You see, I had this fond affection for a loving father watching, guiding and supporting my every move. My own father was both angry and distant and the God I built mirrored the father I wish I’d had – loving, accepting, communicating, guiding and always there. I felt safer in an unsafe world with this bigger Father watching my every move, looking out for me and clearing confusion whenever it enveloped me.

I’d heard of other gods – harsh ones, judgemental ones, dispassionate ones, fickle ones – and mine was better than any of them: accessible, able and artful. Never absent, avenging or arsehole.

Mine was special and he was mine … and he was definitely a He, echoing my need, I realised many years later, for a nicer substitute father. Someone in my corner.

heartSo I plodded through life in the glow of God’s ever-present kindness, falling back on him whenever pain or indecision cut in. This God got me through many scrapes – suicide attempts, physical and emotional attacks, abandonment, guilt fear and loneliness. I have so much to thank him for and, even today, I can call him up when the munchies chew at my soul.

Then somewhere, sometime, something went click. A dawning at the speed of thought over the softening landscape of my life. I noticed that I’d built the god I wanted, the god that filled the biggest hole in my soul … and that we all do this.

Some people like being slapped round the chops so they build a vengeful, punishing god.

Some people like being cuddled and caressed so they build a gooey, sweet god.

Some people want – and therefore see – a complicated world and so build a complicated god … or a whole congregation of complicated gods.

In fact, our gods tell us nothing about God and everything about us – the perfect analyst’s tool!

So, having peeled back the worst of the layers of anger at my father – do we ever peel them all back? – I realised that, as Forrest Gump might say, God is as God does.

In other words, having become my best friend, I was in no need for a friend substitute. I was, however, in need of understanding about Life, the Universe and Everything. I wanted to know how it all worked. I was in mechanical mode – practical, objective and process-focussed.

So I built a Process God.

And, yes, there was grief. Sadness. Mourning. My old God was dead; a lifelong friend was gone. I missed him but knew he didn’t fit the new me that now walked this earth.

Oregon17I hear you asking and the answer is, “Yes, I still miss my old God, like an old friend I’ve lost touch with and feel little connection with, now. When we meet up it’s nice but it’s neither deep nor enduring any more.

My new God now suits me perfectly – as do all our Gods. Faceless, emotionless, impersonal and unerringly reliable; the Rolls Royce of gods who never breaks down, never has a bad moment and purrs in constant comfort. He never smiles nor grimaces. He just does the job he’s assigned to do and is content to do my bidding … as I am to do his.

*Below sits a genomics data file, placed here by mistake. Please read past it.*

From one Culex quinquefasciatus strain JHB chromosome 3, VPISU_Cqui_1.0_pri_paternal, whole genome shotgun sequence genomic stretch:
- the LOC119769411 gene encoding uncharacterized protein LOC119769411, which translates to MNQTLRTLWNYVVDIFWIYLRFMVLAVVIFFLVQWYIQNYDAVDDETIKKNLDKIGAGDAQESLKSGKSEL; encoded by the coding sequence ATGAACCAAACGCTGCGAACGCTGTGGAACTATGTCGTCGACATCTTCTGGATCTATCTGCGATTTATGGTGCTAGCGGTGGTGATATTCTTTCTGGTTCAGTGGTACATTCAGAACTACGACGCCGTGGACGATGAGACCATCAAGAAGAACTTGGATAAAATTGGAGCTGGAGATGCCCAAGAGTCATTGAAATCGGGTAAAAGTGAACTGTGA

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God Takes No Prisoners

God takes no prisonersGod takes no prisoners for he has no prisons. We build our prisons and wonder where he left the key.

The key is choosing acceptance. Choosing gratitude. Choosing forgiveness. Choosing peace.

We have the key.

We are the key.

God, you see, has no keys and no secrets. Yes, you’ve probably heard about the Secret Keys to Life, the Five Sacred Steps, the Ninety Three Blessings, the Sacred Archana, the 74½ Half-truths and every other clever phrase. None of them are from God. Not one of them.

The only rule God has – and I heard it from the dude himself, over coffee yesterday – is: You Are Already There. Enjoy It!

We started out right where he wanted us – right where we wanted us – and all was bliss and better. We were in a state that no words can describe … peace, contentment, joy, caring, stress-free, happy, free, creative … and all those (and more) combined and multiplied a thousand-fold.

And there we could have stayed. But, eventually, we wanted more … no, we wanted different. All those with curly hair want it straight. All those with straight hair want it curly. The blue-eyeds wanted green eyes and the green-eyeds wanted blue. We thought we wanted better but we just wanted different.

There was, in fact, no better. We started in utopia, in paradise, in love and, from there, the only way out was down. So began the “fall”, the descent of man, wanting different and different and different and, sadly, getting less and less and less.

And now we complain about God creating wars, poverty, injustice and all the other lesser that we made! If he’d had his way he wouldn’t have let us go; a loving father who loves us enough to let us go and to learn our lessons in growing up.

He’s not the control freak we all aspire to be and so he watches us as we flounder in the swamp of our own misery, refusing to reach out for his saving hands, his loving arms, just a thought away.

quicksandThe best way to escape from quick-sand is to stop thrashing about and lie back. But what do we do? Yes, we thrash about and wonder why we keep sinking. Afraid to ask for help. Afraid to admit we’re not the Master of the Universe. Afraid to give in, to give up, to the higher power we have within.

For God, you see, never left, though we imagine we left him. God remained right where he started – deep inside all of us. We need speak no words of request for God hears every thought, every prayer, every request, every fearful shudder and joyful smile. All of it.